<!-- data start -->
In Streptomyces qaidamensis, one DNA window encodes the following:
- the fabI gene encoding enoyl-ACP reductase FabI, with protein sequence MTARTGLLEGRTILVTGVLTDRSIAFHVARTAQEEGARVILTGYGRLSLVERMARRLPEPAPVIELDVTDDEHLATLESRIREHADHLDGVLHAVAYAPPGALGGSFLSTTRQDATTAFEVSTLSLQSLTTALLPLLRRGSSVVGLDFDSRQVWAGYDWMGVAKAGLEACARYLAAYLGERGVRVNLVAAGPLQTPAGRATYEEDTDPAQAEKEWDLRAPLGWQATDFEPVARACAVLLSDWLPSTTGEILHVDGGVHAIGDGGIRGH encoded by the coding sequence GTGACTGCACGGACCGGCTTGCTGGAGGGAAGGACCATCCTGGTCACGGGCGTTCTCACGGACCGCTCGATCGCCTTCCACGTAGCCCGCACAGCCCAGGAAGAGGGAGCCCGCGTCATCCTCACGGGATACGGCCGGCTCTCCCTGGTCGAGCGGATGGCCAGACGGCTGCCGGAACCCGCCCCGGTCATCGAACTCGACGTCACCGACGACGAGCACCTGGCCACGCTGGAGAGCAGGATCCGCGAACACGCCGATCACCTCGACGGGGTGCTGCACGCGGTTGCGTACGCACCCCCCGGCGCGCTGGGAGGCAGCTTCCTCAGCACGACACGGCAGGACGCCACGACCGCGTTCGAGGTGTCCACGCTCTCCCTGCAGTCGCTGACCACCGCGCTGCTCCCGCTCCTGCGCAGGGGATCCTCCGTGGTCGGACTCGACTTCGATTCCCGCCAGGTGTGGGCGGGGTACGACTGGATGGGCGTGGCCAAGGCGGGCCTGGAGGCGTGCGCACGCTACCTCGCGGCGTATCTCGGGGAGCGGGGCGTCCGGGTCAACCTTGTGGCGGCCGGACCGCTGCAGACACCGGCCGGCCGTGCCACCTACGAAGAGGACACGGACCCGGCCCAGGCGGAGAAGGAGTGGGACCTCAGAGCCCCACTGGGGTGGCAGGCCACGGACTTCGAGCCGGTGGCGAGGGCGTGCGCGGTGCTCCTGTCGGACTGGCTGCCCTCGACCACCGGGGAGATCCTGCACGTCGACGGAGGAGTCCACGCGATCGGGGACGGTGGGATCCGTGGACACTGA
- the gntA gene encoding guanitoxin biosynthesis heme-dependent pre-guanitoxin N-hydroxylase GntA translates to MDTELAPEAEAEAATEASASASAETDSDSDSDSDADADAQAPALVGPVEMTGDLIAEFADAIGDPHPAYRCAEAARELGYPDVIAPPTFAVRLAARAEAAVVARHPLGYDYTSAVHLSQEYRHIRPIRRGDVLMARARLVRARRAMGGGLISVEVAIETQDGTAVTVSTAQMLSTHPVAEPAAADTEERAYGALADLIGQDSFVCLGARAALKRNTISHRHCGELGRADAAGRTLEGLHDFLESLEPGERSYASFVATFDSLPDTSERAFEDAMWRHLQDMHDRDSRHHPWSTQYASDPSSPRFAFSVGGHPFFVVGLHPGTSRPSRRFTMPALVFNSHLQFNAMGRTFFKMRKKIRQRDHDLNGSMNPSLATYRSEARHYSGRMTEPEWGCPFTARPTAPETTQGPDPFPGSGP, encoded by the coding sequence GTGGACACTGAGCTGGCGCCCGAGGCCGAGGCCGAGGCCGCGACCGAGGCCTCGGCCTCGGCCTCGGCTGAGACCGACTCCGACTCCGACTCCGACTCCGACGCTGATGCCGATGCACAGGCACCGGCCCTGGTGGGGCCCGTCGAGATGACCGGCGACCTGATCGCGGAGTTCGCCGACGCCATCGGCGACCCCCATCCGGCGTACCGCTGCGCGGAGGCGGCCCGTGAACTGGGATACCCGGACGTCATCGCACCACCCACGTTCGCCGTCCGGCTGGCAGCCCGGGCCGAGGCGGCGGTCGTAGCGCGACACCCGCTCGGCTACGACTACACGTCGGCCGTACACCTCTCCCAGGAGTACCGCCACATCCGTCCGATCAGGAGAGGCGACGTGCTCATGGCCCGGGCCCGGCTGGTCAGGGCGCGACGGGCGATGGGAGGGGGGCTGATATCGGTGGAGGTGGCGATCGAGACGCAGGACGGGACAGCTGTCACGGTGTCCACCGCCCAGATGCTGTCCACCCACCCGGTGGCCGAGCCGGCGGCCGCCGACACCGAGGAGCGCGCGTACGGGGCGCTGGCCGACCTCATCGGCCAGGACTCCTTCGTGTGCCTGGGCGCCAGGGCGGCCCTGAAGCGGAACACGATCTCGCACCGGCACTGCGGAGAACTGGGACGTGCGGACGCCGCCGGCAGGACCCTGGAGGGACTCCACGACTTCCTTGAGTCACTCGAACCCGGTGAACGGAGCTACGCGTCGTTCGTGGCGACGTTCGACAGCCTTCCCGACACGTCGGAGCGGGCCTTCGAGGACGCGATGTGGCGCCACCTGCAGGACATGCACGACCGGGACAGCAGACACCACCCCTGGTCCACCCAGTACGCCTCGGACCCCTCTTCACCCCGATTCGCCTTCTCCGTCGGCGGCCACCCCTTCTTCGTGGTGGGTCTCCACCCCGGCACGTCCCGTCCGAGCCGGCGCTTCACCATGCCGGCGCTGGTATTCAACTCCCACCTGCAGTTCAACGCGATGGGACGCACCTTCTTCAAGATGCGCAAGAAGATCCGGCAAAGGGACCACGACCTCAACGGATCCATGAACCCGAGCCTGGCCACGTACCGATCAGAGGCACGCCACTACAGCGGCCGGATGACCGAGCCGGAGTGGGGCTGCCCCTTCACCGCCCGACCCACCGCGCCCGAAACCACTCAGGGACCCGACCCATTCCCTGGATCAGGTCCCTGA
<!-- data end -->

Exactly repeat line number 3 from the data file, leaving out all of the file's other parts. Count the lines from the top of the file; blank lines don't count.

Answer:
- the gntA gene encoding guanitoxin biosynthesis heme-dependent pre-guanitoxin N-hydroxylase GntA translates to MDTELAPEAEAEAATEASASASAETDSDSDSDSDADADAQAPALVGPVEMTGDLIAEFADAIGDPHPAYRCAEAARELGYPDVIAPPTFAVRLAARAEAAVVARHPLGYDYTSAVHLSQEYRHIRPIRRGDVLMARARLVRARRAMGGGLISVEVAIETQDGTAVTVSTAQMLSTHPVAEPAAADTEERAYGALADLIGQDSFVCLGARAALKRNTISHRHCGELGRADAAGRTLEGLHDFLESLEPGERSYASFVATFDSLPDTSERAFEDAMWRHLQDMHDRDSRHHPWSTQYASDPSSPRFAFSVGGHPFFVVGLHPGTSRPSRRFTMPALVFNSHLQFNAMGRTFFKMRKKIRQRDHDLNGSMNPSLATYRSEARHYSGRMTEPEWGCPFTARPTAPETTQGPDPFPGSGP, encoded by the coding sequence GTGGACACTGAGCTGGCGCCCGAGGCCGAGGCCGAGGCCGCGACCGAGGCCTCGGCCTCGGCCTCGGCTGAGACCGACTCCGACTCCGACTCCGACTCCGACGCTGATGCCGATGCACAGGCACCGGCCCTGGTGGGGCCCGTCGAGATGACCGGCGACCTGATCGCGGAGTTCGCCGACGCCATCGGCGACCCCCATCCGGCGTACCGCTGCGCGGAGGCGGCCCGTGAACTGGGATACCCGGACGTCATCGCACCACCCACGTTCGCCGTCCGGCTGGCAGCCCGGGCCGAGGCGGCGGTCGTAGCGCGACACCCGCTCGGCTACGACTACACGTCGGCCGTACACCTCTCCCAGGAGTACCGCCACATCCGTCCGATCAGGAGAGGCGACGTGCTCATGGCCCGGGCCCGGCTGGTCAGGGCGCGACGGGCGATGGGAGGGGGGCTGATATCGGTGGAGGTGGCGATCGAGACGCAGGACGGGACAGCTGTCACGGTGTCCACCGCCCAGATGCTGTCCACCCACCCGGTGGCCGAGCCGGCGGCCGCCGACACCGAGGAGCGCGCGTACGGGGCGCTGGCCGACCTCATCGGCCAGGACTCCTTCGTGTGCCTGGGCGCCAGGGCGGCCCTGAAGCGGAACACGATCTCGCACCGGCACTGCGGAGAACTGGGACGTGCGGACGCCGCCGGCAGGACCCTGGAGGGACTCCACGACTTCCTTGAGTCACTCGAACCCGGTGAACGGAGCTACGCGTCGTTCGTGGCGACGTTCGACAGCCTTCCCGACACGTCGGAGCGGGCCTTCGAGGACGCGATGTGGCGCCACCTGCAGGACATGCACGACCGGGACAGCAGACACCACCCCTGGTCCACCCAGTACGCCTCGGACCCCTCTTCACCCCGATTCGCCTTCTCCGTCGGCGGCCACCCCTTCTTCGTGGTGGGTCTCCACCCCGGCACGTCCCGTCCGAGCCGGCGCTTCACCATGCCGGCGCTGGTATTCAACTCCCACCTGCAGTTCAACGCGATGGGACGCACCTTCTTCAAGATGCGCAAGAAGATCCGGCAAAGGGACCACGACCTCAACGGATCCATGAACCCGAGCCTGGCCACGTACCGATCAGAGGCACGCCACTACAGCGGCCGGATGACCGAGCCGGAGTGGGGCTGCCCCTTCACCGCCCGACCCACCGCGCCCGAAACCACTCAGGGACCCGACCCATTCCCTGGATCAGGTCCCTGA